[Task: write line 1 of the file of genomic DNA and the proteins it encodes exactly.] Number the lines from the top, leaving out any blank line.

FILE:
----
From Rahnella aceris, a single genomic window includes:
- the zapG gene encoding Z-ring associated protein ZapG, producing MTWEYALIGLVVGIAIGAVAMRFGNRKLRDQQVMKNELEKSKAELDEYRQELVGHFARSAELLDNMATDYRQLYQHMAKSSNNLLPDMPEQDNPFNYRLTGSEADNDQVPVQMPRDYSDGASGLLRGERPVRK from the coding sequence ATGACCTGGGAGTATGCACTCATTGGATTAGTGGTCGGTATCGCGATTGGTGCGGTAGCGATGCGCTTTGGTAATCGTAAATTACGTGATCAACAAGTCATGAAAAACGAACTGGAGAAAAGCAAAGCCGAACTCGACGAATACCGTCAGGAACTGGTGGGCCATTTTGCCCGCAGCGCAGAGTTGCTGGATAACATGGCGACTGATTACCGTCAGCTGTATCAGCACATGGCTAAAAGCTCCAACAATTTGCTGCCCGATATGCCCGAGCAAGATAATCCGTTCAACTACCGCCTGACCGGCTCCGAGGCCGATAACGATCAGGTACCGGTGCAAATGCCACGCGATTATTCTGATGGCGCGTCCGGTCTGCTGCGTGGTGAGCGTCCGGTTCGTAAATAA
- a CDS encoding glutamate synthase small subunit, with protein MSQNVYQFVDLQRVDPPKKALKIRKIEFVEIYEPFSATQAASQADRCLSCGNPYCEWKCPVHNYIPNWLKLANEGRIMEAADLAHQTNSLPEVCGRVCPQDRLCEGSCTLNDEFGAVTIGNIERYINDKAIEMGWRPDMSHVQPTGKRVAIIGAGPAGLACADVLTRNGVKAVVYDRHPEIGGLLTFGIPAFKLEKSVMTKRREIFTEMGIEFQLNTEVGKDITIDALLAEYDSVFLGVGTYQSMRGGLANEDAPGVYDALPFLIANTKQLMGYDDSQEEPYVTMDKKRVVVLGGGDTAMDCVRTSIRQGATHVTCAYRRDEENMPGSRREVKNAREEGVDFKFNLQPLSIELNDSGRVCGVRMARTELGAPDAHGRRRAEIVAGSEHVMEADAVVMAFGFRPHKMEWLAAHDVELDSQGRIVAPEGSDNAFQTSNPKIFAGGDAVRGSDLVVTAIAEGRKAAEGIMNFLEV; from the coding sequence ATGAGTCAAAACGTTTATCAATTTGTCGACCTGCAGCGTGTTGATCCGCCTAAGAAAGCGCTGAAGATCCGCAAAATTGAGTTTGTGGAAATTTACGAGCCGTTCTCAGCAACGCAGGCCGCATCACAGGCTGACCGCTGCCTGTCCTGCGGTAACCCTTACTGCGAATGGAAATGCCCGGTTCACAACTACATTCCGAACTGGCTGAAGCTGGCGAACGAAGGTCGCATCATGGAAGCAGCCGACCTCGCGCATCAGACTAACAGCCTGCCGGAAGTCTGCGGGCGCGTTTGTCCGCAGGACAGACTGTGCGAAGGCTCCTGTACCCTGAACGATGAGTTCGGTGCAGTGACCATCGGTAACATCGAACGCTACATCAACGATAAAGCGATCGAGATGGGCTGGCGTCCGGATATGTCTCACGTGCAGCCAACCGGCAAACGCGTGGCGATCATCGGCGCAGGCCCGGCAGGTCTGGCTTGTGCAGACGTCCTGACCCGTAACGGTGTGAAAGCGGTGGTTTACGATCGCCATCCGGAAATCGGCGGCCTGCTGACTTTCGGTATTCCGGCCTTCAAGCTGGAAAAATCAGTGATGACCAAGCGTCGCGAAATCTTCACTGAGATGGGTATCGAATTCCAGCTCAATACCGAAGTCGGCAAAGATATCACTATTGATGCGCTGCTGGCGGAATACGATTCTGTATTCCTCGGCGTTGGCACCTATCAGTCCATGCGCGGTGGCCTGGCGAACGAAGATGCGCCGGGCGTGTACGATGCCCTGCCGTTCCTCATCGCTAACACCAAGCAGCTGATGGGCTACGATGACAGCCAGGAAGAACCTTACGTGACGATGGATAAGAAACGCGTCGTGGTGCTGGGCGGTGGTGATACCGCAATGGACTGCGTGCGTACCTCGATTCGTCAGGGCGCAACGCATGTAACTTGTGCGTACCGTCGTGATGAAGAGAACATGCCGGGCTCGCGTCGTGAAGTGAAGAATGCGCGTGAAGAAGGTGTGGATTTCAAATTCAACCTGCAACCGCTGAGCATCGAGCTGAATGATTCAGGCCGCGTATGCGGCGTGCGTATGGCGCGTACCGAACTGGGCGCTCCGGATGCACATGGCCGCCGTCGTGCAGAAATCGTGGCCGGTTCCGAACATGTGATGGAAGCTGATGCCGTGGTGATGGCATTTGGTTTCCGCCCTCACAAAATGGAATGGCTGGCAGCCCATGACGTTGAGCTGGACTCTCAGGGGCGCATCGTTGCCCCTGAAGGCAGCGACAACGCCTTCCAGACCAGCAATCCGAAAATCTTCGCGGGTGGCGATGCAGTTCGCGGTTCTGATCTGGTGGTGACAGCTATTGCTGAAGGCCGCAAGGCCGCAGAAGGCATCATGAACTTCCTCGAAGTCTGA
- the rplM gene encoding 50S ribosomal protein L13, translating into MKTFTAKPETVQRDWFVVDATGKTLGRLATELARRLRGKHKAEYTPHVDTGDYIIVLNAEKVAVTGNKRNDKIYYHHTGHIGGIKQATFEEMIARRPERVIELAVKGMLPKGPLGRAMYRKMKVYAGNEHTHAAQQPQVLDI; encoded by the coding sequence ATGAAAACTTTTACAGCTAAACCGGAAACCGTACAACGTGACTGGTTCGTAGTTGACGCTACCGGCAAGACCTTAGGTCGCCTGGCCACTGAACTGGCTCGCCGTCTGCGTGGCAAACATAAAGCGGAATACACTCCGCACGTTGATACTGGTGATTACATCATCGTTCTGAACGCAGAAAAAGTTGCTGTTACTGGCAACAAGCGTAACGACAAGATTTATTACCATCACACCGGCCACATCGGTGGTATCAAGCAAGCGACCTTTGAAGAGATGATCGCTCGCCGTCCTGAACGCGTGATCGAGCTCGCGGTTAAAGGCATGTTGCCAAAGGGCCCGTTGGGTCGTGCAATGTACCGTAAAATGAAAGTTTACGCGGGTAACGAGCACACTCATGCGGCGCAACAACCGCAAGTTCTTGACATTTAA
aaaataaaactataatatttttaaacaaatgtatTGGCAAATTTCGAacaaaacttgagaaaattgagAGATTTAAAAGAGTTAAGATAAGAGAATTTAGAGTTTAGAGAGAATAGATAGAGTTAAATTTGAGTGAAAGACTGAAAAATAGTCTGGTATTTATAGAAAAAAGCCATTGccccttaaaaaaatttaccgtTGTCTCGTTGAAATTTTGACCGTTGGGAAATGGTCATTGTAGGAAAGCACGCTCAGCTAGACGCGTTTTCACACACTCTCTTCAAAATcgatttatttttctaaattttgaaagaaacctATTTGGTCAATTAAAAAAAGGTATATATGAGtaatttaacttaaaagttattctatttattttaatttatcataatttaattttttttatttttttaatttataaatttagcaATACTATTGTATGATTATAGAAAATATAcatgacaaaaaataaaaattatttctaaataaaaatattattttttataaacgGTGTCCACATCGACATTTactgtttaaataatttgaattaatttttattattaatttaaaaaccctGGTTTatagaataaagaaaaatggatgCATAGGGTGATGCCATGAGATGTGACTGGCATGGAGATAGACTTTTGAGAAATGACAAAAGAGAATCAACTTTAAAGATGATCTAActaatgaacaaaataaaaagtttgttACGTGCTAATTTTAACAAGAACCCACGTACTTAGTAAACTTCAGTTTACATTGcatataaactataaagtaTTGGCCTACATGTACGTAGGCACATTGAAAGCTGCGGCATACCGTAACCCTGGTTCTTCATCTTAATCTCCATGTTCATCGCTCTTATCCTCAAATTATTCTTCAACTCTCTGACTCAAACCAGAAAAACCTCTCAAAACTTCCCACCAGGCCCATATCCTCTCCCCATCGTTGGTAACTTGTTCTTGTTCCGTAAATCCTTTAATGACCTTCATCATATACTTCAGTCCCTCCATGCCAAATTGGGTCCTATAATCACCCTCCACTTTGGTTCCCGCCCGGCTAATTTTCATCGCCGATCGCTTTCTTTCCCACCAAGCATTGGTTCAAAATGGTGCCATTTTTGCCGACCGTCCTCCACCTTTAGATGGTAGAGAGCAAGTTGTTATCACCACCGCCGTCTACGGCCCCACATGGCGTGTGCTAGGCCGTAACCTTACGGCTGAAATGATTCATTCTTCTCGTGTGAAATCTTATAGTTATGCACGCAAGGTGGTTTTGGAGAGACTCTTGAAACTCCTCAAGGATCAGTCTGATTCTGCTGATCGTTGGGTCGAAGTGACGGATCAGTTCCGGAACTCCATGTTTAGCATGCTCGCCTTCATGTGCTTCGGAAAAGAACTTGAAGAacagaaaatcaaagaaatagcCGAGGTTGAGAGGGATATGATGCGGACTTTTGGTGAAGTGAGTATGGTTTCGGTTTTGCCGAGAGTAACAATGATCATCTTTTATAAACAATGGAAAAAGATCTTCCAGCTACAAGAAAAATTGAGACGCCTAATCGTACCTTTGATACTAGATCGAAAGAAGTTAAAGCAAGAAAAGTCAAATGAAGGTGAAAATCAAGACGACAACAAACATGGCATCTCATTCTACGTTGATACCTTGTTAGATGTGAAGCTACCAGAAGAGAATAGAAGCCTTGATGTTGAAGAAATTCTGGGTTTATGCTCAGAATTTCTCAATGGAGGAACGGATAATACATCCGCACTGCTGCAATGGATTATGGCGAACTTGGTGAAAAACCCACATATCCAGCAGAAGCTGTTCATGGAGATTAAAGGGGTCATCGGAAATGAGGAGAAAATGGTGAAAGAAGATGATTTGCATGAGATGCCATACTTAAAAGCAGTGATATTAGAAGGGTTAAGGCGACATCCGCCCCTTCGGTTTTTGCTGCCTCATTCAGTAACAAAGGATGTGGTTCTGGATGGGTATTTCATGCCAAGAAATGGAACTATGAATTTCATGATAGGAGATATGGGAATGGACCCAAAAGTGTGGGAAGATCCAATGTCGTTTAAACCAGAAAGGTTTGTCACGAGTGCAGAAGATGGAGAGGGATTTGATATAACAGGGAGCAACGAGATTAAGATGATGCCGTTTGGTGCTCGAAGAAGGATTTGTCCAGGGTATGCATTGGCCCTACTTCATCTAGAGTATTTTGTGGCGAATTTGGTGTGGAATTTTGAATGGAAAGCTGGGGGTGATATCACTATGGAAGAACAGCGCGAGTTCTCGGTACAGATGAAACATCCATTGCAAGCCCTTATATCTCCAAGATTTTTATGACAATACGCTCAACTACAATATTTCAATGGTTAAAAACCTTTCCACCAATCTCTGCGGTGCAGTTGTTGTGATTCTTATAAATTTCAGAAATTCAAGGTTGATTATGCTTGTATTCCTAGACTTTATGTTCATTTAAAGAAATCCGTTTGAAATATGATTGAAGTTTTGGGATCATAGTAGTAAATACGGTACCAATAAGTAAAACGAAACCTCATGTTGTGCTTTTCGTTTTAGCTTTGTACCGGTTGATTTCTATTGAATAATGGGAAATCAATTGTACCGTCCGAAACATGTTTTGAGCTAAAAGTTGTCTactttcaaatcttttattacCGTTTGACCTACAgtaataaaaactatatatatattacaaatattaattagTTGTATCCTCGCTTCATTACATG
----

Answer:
From Rahnella aceris, a single genomic window includes: